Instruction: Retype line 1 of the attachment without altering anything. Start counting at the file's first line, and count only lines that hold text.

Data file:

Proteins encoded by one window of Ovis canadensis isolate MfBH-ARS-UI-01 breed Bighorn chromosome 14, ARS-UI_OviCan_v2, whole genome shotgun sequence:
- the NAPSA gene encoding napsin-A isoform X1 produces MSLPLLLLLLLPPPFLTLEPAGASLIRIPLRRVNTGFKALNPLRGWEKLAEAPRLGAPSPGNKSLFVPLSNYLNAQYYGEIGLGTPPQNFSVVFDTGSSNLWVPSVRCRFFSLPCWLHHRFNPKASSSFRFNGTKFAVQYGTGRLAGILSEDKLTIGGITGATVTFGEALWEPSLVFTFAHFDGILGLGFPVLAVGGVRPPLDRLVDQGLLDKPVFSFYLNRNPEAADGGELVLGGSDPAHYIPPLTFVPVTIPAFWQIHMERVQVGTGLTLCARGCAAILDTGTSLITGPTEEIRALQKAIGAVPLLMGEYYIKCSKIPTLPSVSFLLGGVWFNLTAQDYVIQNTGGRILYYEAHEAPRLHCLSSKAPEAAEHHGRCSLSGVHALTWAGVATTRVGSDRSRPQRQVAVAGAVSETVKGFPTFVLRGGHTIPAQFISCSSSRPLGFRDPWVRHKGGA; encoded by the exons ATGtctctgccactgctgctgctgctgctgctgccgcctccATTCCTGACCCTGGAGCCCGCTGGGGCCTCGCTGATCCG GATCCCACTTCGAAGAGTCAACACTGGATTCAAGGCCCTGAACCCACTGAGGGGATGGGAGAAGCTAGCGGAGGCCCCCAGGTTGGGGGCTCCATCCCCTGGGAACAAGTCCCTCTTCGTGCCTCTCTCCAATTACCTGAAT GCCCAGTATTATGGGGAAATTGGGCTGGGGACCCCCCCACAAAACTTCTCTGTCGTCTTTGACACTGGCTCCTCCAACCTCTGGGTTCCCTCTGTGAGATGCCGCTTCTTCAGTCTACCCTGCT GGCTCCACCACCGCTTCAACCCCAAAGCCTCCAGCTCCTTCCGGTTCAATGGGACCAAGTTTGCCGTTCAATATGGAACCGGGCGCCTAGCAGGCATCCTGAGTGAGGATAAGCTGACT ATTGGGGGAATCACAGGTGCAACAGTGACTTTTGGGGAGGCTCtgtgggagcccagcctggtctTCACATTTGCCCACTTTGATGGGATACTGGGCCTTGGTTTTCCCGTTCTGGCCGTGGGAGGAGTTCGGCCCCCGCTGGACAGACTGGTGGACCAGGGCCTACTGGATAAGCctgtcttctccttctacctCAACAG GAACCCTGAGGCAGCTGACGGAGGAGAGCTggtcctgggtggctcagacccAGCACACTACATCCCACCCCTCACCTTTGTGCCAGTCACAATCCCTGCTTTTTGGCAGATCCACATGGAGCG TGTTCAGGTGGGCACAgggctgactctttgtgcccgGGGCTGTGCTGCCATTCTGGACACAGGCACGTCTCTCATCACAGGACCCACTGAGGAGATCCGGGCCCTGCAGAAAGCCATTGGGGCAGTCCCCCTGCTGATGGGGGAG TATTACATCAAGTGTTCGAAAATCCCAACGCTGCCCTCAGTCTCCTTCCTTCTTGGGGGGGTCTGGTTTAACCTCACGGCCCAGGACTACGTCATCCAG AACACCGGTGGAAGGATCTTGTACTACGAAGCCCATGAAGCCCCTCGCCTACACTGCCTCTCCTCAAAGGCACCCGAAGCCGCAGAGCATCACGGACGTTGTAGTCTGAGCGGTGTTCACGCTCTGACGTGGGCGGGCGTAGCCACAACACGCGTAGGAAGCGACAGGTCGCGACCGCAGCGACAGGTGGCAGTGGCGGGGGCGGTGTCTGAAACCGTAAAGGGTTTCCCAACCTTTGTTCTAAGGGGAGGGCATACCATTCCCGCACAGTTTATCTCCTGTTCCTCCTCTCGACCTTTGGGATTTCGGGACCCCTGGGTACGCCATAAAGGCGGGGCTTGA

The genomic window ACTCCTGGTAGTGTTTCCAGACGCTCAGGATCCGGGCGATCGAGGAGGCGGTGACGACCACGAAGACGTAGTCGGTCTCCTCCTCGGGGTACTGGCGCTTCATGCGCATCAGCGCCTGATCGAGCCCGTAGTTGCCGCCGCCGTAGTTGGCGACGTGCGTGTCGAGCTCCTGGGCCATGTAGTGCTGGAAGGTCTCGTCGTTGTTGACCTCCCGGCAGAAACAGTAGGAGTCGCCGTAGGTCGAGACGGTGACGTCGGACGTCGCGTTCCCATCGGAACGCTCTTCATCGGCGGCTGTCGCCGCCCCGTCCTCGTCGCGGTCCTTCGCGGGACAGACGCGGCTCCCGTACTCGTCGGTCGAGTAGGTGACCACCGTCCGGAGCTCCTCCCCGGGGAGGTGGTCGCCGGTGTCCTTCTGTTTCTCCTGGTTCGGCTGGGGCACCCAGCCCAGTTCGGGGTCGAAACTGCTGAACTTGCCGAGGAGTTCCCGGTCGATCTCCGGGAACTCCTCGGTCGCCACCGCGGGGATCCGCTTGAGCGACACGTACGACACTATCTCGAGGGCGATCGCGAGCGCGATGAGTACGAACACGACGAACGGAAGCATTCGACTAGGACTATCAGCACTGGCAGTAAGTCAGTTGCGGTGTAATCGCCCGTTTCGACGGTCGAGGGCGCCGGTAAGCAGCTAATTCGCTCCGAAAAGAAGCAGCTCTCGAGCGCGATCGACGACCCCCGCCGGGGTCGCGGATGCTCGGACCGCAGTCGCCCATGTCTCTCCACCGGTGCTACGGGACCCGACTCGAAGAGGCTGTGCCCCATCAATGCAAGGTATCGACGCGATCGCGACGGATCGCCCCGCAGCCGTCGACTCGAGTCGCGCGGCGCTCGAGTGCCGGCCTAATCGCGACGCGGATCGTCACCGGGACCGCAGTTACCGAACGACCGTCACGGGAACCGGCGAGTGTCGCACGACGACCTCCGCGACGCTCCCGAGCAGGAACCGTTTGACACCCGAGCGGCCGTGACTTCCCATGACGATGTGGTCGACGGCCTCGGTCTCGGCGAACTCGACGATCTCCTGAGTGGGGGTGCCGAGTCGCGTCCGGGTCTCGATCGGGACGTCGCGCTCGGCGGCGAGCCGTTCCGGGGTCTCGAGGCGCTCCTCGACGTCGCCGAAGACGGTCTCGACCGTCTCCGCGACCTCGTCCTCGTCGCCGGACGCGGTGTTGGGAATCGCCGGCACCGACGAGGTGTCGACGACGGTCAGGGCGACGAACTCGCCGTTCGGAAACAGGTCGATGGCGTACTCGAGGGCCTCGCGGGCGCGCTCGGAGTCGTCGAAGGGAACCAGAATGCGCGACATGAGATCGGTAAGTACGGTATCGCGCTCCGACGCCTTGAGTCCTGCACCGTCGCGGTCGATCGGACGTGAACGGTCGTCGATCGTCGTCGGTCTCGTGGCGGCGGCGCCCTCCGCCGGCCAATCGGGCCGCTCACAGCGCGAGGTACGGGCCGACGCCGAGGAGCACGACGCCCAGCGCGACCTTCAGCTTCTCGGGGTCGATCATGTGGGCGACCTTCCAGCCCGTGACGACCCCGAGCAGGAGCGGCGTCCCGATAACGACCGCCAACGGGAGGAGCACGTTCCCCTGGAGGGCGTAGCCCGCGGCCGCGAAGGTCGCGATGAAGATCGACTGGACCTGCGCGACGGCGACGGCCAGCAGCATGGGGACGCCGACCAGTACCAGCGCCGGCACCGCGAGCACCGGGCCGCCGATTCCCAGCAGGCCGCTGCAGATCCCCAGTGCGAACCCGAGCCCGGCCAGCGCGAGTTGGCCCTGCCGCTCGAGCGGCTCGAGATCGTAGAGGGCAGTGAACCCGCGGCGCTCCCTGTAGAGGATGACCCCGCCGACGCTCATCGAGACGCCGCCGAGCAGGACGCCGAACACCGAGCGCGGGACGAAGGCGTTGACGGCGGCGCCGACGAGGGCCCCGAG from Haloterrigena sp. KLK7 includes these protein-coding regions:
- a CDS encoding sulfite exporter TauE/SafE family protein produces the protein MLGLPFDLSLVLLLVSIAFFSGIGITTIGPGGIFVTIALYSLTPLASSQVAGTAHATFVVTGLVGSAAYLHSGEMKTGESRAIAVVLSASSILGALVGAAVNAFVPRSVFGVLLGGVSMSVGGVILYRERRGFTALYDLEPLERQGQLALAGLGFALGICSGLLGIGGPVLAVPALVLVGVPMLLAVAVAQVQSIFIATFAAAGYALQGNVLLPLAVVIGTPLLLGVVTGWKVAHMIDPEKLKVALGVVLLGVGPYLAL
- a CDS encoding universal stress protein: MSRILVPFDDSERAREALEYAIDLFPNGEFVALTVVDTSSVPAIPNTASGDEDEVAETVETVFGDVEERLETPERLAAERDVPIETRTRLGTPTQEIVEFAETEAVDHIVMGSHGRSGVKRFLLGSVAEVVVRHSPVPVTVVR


Proteins encoded by one window of Ovis canadensis isolate MfBH-ARS-UI-01 breed Bighorn chromosome 14, ARS-UI_OviCan_v2, whole genome shotgun sequence: